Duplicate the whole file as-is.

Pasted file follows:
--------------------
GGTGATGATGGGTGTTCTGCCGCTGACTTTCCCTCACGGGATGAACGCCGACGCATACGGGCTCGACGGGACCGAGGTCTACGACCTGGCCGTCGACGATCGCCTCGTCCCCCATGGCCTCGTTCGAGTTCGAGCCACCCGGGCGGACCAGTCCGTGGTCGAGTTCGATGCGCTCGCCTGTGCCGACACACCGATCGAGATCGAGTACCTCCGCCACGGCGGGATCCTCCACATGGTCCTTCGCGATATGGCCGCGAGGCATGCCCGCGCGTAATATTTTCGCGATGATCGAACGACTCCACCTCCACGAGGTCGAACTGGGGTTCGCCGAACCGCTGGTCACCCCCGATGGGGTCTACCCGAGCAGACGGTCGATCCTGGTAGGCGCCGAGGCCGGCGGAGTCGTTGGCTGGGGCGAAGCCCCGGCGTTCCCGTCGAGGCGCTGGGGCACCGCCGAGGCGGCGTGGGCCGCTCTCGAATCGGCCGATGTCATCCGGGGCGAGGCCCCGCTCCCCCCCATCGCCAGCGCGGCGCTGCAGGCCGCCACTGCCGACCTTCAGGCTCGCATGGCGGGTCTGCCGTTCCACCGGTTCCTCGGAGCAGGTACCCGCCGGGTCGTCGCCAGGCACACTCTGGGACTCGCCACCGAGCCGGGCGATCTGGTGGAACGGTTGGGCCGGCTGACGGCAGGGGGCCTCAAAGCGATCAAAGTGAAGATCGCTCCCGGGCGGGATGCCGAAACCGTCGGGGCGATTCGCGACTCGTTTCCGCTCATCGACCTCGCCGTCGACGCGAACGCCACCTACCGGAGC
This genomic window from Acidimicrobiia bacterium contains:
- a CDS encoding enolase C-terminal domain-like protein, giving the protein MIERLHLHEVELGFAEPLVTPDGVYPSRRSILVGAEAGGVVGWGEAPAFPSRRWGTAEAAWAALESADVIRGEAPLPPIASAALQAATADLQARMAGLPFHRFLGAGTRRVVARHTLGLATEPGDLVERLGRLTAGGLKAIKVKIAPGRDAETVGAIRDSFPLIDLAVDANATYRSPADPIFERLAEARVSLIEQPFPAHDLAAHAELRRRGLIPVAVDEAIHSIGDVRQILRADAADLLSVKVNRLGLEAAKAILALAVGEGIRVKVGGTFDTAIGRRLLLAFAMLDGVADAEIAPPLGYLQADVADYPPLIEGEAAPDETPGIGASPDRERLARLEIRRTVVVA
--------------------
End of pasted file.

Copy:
GGTGATGATGGGTGTTCTGCCGCTGACTTTCCCTCACGGGATGAACGCCGACGCATACGGGCTCGACGGGACCGAGGTCTACGACCTGGCCGTCGACGATCGCCTCGTCCCCCATGGCCTCGTTCGAGTTCGAGCCACCCGGGCGGACCAGTCCGTGGTCGAGTTCGATGCGCTCGCCTGTGCCGACACACCGATCGAGATCGAGTACCTCCGCCACGGCGGGATCCTCCACATGGTCCTTCGCGATATGGCCGCGAGGCATGCCCGCGCGTAATATTTTCGCGATGATCGAACGACTCCACCTCCACGAGGTCGAACTGGGGTTCGCCGAACCGCTGGTCACCCCCGATGGGGTCTACCCGAGCAGACGGTCGATCCTGGTAGGCGCCGAGGCCGGCGGAGTCGTTGGCTGGGGCGAAGCCCCGGCGTTCCCGTCGAGGCGCTGGGGCACCGCCGAGGCGGCGTGGGCCGCTCTCGAATCGGCCGATGTCATCCGGGGCGAGGCCCCGCTCCCCCCCATCGCCAGCGCGGCGCTGCAGGCCGCCACTGCCGACCTTCAGGCTCGCATGGCGGGTCTGCCGTTCCACCGGTTCCTCGGAGCAGGTACCCGCCGGGTCGTCGCCAGGCACACTCTGGGACTCGCCACCGAGCCGGGCGATCTGGTGGAACGGTTGGGCCGGCTGACGGCAGGGGGCCTCAAAGCGATCAAAGTGAAGATCGCTCCCGGGCGGGATGCCGAAACCGTCGGGGCGATTCGCGACTCGTTTCCGCTCATCGACCTCGCCGTCGACGCGAACGCCACCTACCGGAGC
This genomic window from Acidimicrobiia bacterium contains:
- a CDS encoding enolase C-terminal domain-like protein, giving the protein MIERLHLHEVELGFAEPLVTPDGVYPSRRSILVGAEAGGVVGWGEAPAFPSRRWGTAEAAWAALESADVIRGEAPLPPIASAALQAATADLQARMAGLPFHRFLGAGTRRVVARHTLGLATEPGDLVERLGRLTAGGLKAIKVKIAPGRDAETVGAIRDSFPLIDLAVDANATYRSPADPIFERLAEARVSLIEQPFPAHDLAAHAELRRRGLIPVAVDEAIHSIGDVRQILRADAADLLSVKVNRLGLEAAKAILALAVGEGIRVKVGGTFDTAIGRRLLLAFAMLDGVADAEIAPPLGYLQADVADYPPLIEGEAAPDETPGIGASPDRERLARLEIRRTVVVA